The Boy and the Heron composer Kenshi Yonezu spoke about what it was like working with legendary animation director and Ghibli co-founder Hayao Miyazaki.
Through X (formerly Twitter), GKIDS Films recently shared a joint interview between Yonezu and Masaki Suda, who voices the titular heron in the Japanese version of the film. Here, Yonezu explains what it was like collaborating with Miyazaki and his staff while composing Heron’s theme song, “Spinning Globe.” “I got to the point where I didn’t know what was right anymore,” Yonezu said. “I always work alone in the studio, writing songs by myself… this time I was very lost. It’s overwhelming when there are so many factors coming together.” The male singer also felt similarly scared when Miyazaki met him to listen to “Spinning Globe”. “I really thought I was going to die at that point,” he admitted. “…It feels like I’m going to the execution ground.”
As part of his creative process for Heron, Yonezu worked with a former collaborator named Bandou, carefully revising the song based on arranger feedback. “I was in a private room, just composing songs with my guitar, then I said, ‘this is how it turned out, what do you think?’ He rearranged it on the piano a bit and played it again for me. Then we say something like, ‘this sounds a bit out of place; let’s start from the beginning…it really is like a boot camp from hell’ .” However, Yonezu’s efforts finally paid off when Miyazaki was moved to tears when he heard it for the first time.
Suda also took time to explain what it was like working with Miyazaki on The Boy and the Heron. Since this was only Suda’s second voice role, he prepared for it by watching a video of herons and listening to their calls. However, he was unsure how he could replicate these calls in his performance. “There was a sense of tension because he (Miyazaki) was listening,” Suda said. However, while he was trying out different voices during his audition, Miyazaki stopped him and declared “That’s it!” He also playfully apologized to Suda for giving him such a strange role.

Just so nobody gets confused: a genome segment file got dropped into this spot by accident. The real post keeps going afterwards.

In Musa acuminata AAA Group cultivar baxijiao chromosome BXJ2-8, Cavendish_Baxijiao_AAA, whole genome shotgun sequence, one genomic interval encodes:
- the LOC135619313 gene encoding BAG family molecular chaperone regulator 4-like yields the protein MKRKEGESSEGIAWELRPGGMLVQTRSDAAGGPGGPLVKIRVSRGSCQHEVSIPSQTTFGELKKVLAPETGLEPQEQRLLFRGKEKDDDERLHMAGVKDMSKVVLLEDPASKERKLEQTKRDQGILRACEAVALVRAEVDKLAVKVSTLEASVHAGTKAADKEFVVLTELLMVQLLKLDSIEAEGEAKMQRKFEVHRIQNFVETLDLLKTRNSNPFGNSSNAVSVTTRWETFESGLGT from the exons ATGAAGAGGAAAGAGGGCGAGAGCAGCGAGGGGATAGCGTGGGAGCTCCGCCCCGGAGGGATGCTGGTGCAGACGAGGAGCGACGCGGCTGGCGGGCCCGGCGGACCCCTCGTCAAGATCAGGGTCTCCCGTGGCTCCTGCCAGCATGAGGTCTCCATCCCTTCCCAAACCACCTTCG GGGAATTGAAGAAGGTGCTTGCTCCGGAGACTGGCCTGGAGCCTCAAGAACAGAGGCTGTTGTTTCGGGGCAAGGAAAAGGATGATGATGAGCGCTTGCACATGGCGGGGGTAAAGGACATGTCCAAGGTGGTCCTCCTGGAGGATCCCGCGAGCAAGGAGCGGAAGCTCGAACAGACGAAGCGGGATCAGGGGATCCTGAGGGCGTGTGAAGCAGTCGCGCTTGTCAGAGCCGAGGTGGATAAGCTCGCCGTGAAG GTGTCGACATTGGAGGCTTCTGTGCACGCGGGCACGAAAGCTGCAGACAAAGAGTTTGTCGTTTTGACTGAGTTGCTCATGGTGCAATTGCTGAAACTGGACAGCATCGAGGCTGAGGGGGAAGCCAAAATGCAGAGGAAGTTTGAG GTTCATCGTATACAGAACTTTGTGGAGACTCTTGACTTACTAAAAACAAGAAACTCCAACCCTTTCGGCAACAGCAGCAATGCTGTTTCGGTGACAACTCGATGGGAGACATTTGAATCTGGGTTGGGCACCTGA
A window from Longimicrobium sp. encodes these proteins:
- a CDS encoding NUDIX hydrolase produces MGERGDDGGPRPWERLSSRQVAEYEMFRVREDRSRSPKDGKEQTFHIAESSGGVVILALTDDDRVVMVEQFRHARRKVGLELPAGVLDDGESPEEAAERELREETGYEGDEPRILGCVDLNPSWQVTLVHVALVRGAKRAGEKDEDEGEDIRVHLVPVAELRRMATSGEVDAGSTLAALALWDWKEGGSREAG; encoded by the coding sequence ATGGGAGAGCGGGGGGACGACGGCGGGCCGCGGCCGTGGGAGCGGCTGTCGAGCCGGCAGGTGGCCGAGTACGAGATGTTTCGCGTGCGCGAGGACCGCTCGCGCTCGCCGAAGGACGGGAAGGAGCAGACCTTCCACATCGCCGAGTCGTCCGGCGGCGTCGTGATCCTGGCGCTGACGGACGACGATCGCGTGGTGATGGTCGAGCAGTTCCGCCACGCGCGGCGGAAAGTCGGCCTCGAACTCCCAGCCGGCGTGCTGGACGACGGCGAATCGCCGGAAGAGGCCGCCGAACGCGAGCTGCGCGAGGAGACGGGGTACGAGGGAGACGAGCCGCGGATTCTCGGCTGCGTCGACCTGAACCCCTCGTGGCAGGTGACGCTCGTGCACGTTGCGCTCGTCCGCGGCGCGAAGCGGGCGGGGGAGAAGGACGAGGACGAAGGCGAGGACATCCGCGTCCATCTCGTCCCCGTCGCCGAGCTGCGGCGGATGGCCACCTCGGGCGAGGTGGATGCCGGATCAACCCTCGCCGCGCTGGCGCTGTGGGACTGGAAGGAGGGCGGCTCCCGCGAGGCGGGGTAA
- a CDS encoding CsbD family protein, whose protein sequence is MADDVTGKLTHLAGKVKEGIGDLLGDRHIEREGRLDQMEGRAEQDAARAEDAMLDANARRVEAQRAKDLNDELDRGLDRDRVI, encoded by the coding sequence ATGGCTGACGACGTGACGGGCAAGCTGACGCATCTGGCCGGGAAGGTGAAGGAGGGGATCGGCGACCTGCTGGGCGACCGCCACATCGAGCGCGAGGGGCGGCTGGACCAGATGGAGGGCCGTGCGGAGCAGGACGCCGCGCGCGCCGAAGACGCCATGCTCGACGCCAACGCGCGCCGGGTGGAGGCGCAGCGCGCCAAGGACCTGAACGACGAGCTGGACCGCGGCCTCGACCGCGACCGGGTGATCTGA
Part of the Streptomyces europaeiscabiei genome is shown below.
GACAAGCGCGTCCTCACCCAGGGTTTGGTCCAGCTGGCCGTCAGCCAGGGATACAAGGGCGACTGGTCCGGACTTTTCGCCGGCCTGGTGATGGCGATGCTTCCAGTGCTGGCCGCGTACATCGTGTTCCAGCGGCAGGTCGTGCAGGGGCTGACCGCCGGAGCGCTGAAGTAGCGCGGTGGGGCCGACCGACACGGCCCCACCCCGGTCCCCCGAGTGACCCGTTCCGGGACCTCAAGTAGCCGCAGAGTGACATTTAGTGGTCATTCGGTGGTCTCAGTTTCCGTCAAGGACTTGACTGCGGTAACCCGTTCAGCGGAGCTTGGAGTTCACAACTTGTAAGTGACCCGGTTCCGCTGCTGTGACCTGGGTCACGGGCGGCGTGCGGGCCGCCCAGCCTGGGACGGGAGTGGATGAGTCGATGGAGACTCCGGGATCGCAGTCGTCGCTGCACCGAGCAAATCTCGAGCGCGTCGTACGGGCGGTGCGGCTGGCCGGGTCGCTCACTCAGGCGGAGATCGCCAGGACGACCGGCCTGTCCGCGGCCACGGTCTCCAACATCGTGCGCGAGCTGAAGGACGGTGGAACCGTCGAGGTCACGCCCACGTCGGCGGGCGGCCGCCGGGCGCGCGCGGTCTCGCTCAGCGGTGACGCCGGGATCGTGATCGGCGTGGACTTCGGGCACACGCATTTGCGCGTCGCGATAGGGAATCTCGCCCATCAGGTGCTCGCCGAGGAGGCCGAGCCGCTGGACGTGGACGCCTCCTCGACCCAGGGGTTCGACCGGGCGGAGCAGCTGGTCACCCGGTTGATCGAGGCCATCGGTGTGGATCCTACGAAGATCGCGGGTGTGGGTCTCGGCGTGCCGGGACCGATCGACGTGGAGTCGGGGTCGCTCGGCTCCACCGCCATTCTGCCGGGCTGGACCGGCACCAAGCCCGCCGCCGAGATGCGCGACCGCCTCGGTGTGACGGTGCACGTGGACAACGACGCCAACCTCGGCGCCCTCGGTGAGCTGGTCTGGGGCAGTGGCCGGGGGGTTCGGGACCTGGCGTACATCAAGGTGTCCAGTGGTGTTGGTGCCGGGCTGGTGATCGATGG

After an unusually sparse marketing campaign, The Boy and the Heron arrived in Japanese theaters on July 14. Set in Japan during World War II, the film revolves around a boy named Mahito Maki moved to the countryside with his father after his mother died in a hospital fire. While struggling with his mother’s death and his father’s remarriage, Mahito comes across a talking gray heron who informs Mahito that his mother is still alive. Driven by the hope of reuniting with her, Mahito follows the heron into another world filled with magic. In Japan, Heron had the best opening weekend of any Ghibli film, grossing more than 1.83 billion yen (about $13.2 million) in its first three days in theaters. According to Ghibli’s Vice President, Miyazaki has canceled his retirement plans and is currently working on another animated film at Ghibli.
The Boy and the Heron will open in theaters in North America on December 8.
Source: X (formerly Twitter)